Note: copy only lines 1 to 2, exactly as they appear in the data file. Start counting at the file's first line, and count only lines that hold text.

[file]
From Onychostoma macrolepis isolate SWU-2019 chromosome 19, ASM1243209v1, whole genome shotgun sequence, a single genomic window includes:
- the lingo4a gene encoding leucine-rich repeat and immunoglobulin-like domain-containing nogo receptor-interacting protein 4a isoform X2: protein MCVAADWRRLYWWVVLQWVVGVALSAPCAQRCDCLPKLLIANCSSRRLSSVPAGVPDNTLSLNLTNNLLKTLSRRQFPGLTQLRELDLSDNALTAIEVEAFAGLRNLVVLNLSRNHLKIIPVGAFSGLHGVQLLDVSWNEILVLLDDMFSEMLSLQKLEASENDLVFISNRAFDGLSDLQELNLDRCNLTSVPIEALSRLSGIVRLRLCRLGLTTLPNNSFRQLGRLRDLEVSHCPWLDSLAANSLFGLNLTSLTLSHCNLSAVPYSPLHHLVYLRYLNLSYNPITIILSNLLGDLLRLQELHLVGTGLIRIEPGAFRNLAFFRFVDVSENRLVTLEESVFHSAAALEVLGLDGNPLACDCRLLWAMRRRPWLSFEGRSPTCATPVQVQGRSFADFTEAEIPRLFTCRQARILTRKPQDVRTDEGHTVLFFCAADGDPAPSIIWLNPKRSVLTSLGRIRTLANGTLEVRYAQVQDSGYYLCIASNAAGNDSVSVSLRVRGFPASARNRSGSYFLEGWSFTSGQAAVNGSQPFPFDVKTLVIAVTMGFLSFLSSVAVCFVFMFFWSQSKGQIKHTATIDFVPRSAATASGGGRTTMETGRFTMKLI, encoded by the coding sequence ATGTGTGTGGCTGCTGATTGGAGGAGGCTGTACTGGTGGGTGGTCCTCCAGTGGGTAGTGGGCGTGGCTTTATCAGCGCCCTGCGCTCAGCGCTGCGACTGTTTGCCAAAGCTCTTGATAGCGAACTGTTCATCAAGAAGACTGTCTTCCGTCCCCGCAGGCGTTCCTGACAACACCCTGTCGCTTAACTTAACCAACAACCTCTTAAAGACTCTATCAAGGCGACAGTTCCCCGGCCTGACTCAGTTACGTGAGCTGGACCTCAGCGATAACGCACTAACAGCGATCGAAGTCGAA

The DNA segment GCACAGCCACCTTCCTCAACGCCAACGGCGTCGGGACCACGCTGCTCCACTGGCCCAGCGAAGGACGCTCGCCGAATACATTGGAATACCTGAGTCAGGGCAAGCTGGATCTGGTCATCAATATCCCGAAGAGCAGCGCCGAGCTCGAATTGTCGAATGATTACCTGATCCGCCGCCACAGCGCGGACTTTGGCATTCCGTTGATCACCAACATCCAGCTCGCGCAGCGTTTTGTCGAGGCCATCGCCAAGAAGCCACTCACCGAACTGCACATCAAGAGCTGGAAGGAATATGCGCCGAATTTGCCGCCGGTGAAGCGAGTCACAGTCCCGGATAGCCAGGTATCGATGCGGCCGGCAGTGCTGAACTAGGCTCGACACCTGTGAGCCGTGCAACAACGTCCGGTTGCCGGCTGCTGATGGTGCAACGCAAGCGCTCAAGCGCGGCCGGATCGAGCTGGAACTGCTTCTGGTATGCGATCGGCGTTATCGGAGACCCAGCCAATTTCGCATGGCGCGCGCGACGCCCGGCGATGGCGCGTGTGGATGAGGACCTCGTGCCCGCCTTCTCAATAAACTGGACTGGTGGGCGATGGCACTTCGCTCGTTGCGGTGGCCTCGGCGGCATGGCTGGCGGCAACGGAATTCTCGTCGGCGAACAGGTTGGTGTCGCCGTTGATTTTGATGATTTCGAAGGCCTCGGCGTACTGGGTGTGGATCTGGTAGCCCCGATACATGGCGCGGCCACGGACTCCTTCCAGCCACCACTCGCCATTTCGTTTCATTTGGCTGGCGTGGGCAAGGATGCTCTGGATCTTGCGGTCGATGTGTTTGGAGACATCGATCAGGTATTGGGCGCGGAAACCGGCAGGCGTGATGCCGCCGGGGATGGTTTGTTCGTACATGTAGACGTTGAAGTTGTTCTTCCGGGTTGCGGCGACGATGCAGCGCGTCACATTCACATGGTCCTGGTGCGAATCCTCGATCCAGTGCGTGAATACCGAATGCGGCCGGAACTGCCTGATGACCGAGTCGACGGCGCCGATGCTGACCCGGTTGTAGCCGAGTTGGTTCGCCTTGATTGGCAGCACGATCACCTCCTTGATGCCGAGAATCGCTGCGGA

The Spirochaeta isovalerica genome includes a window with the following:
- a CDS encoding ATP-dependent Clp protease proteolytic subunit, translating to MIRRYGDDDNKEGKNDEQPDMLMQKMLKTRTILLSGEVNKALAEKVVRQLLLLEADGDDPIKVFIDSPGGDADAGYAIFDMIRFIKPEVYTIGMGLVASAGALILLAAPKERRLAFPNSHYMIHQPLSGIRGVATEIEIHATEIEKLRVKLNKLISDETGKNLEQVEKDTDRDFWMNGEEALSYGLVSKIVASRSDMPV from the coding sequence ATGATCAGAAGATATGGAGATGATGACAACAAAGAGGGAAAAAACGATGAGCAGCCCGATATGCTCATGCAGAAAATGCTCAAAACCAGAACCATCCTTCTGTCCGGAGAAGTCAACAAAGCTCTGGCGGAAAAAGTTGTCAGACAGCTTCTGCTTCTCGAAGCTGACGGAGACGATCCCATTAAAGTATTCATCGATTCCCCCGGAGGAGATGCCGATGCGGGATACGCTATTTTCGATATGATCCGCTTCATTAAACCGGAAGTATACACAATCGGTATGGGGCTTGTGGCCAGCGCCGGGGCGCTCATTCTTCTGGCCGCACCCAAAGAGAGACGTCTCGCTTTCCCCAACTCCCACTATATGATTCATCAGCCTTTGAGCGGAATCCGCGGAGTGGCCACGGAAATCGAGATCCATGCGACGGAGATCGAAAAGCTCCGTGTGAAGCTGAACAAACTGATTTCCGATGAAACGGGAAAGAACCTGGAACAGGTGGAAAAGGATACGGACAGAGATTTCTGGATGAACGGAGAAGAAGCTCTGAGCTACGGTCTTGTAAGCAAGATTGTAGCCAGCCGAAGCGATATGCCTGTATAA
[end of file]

From Onychostoma macrolepis isolate SWU-2019 chromosome 19, ASM1243209v1, whole genome shotgun sequence, a single genomic window includes:
- the lingo4a gene encoding leucine-rich repeat and immunoglobulin-like domain-containing nogo receptor-interacting protein 4a isoform X2: protein MCVAADWRRLYWWVVLQWVVGVALSAPCAQRCDCLPKLLIANCSSRRLSSVPAGVPDNTLSLNLTNNLLKTLSRRQFPGLTQLRELDLSDNALTAIEVEAFAGLRNLVVLNLSRNHLKIIPVGAFSGLHGVQLLDVSWNEILVLLDDMFSEMLSLQKLEASENDLVFISNRAFDGLSDLQELNLDRCNLTSVPIEALSRLSGIVRLRLCRLGLTTLPNNSFRQLGRLRDLEVSHCPWLDSLAANSLFGLNLTSLTLSHCNLSAVPYSPLHHLVYLRYLNLSYNPITIILSNLLGDLLRLQELHLVGTGLIRIEPGAFRNLAFFRFVDVSENRLVTLEESVFHSAAALEVLGLDGNPLACDCRLLWAMRRRPWLSFEGRSPTCATPVQVQGRSFADFTEAEIPRLFTCRQARILTRKPQDVRTDEGHTVLFFCAADGDPAPSIIWLNPKRSVLTSLGRIRTLANGTLEVRYAQVQDSGYYLCIASNAAGNDSVSVSLRVRGFPASARNRSGSYFLEGWSFTSGQAAVNGSQPFPFDVKTLVIAVTMGFLSFLSSVAVCFVFMFFWSQSKGQIKHTATIDFVPRSAATASGGGRTTMETGRFTMKLI, encoded by the coding sequence ATGTGTGTGGCTGCTGATTGGAGGAGGCTGTACTGGTGGGTGGTCCTCCAGTGGGTAGTGGGCGTGGCTTTATCAGCGCCCTGCGCTCAGCGCTGCGACTGTTTGCCAAAGCTCTTGATAGCGAACTGTTCATCAAGAAGACTGTCTTCCGTCCCCGCAGGCGTTCCTGACAACACCCTGTCGCTTAACTTAACCAACAACCTCTTAAAGACTCTATCAAGGCGACAGTTCCCCGGCCTGACTCAGTTACGTGAGCTGGACCTCAGCGATAACGCACTAACAGCGATCGAAGTCGAA